It is thought that an oscillating magnetic field produces an oscillating electric field, which in turn generates another oscillating magnetic field…ad infinitum. This fields are are said to stack against each other aligned along one direction, sort of like a stack of Lego blocks. In some literature, it is claimed that this mechanism was proposed by James Clerk Maxwell. It is odd this mechanism which purports to require no medium, has been attributed to James Clerk Maxwell, although in his 1864 paper, “A Dynamical Theory of the Electromagnetic Field”, he wrote: “We have therefore some reason to believe from the phenomena of heat and light, that there is an aethereal medium filling space, and permeating bodies, capable of being set in motion, and transmitting that motion from one part to another, and of communicating that motion to gross matter, so as to heat it, and affect it in various ways.”

One thing we can note about this mechanism is that there is resistance to overlap between the electric and magnetic fields. This must be the case for the radiation to be able to propagate outward, because each successive field must arise from the preceding field in a manner that adds distance from the origin. This picture of electromagnetic fields is quite different from the classical description of an electromagnetic field as existing in a region surrounding an electric charge, with the strength of the field decreasing with distance from the charge. In the classical view a magnetic field is the same field as an electric field. The difference is the motion of the observer relative to the field; when the observer is static, it is has the characteristics of an electric field, but when the observer is in motion, it has the characteristics of a magnetic field.

Maybe the most radical departure of this mechanism from previous thought is that the alternating EM fields that comprise the radiation are self-replicating, and independent of any electric charge, with the apparent exception of somehow energetically driven initial charge at the origin. In theory, they could go on replicating forever without any charge to produce them. These “lego blocks” carry energy (both waves and bullets transfer energy) At some distance from the original charge, these fields are called “far fields”. These far fields are said to be immortal unless they encounter something in their path. A question is do the electromagnetic fields that comprise light continue to replicate if they are disconnected from their energy source by becoming detached from the chain of fields from which they sprang? Or because the chain of fields is detached from its energy source.

According to proponents of the “Big Bang” theory, the universe is filled with such far fields left over from a stage of the “Big Bang”. One wonders however, what happens to all the far fields resulting from production of EM radiation, such as light. Do they become “orphaned” when the source of energy causing them to propagate is turned off and start traveling around a c independently? Do they get added to the cosmic soup, or Cosmic Background Radiation (CMB) as it is called? Are these fields isotropic, or anisotropic like the field at the origin they replicated from? What sort of cohesion would keep the links together?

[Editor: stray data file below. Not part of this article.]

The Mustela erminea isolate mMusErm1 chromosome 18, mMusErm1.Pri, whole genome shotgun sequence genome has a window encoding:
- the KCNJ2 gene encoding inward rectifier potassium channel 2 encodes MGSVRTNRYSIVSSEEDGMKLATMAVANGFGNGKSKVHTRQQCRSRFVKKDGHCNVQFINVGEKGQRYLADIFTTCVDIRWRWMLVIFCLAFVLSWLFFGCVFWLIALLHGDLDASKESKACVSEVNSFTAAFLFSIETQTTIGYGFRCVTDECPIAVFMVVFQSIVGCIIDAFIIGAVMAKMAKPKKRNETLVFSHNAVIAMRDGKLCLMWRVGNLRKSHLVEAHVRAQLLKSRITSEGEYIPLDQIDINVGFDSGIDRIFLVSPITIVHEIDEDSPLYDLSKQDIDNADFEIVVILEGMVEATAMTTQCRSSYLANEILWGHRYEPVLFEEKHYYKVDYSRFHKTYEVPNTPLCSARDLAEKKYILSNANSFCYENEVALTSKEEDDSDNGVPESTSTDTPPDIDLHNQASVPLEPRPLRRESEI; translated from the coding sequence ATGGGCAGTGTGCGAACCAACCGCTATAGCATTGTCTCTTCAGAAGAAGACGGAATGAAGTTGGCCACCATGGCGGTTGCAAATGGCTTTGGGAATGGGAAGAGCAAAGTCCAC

The crux of the matter is: Does the chain of fields that is a beam of light extend from where a moving source was when the light was emitted, or does it always extend from the current location of the source? If the far fields are truly independent of the original charge that produced them, then we must choose the first answer, that light propagates from the place where it was emitted, not the current location of the source, unless the source is static. As noted earlier in this discussion, such a wave will always be experimentally determined to have an invariant velocity, if it is measured by timing the distance it takes to traverse two points a fixed distance apart.

If all this wasn’t complicated enough, in 1905, Albert Einstein added to the confusion by resurrecting the particle theory of light.in his paper on the “Photoelectric effect” in which light is viewed as a stream of particle-like entities which later were called “photons”. His motivation for doing this was apparently observations by Max Planck, that heat radiation was only absorbed and emitted by matter in discrete quantities, or “quanta”, and thinking that these quanta were analogous to particles. If such particles had mass, this would certainly explain how EM radiation can transfer energy, since then, the particles would have momentum just like bullets from a machine gun. This caused a problem with wave theories of light, since a wave has no mass. This problem was resolved by declaring that a photon was a unique sort of “relativistic” particle that could have momentum without having mass, despite mass appearing in the definition of momentum.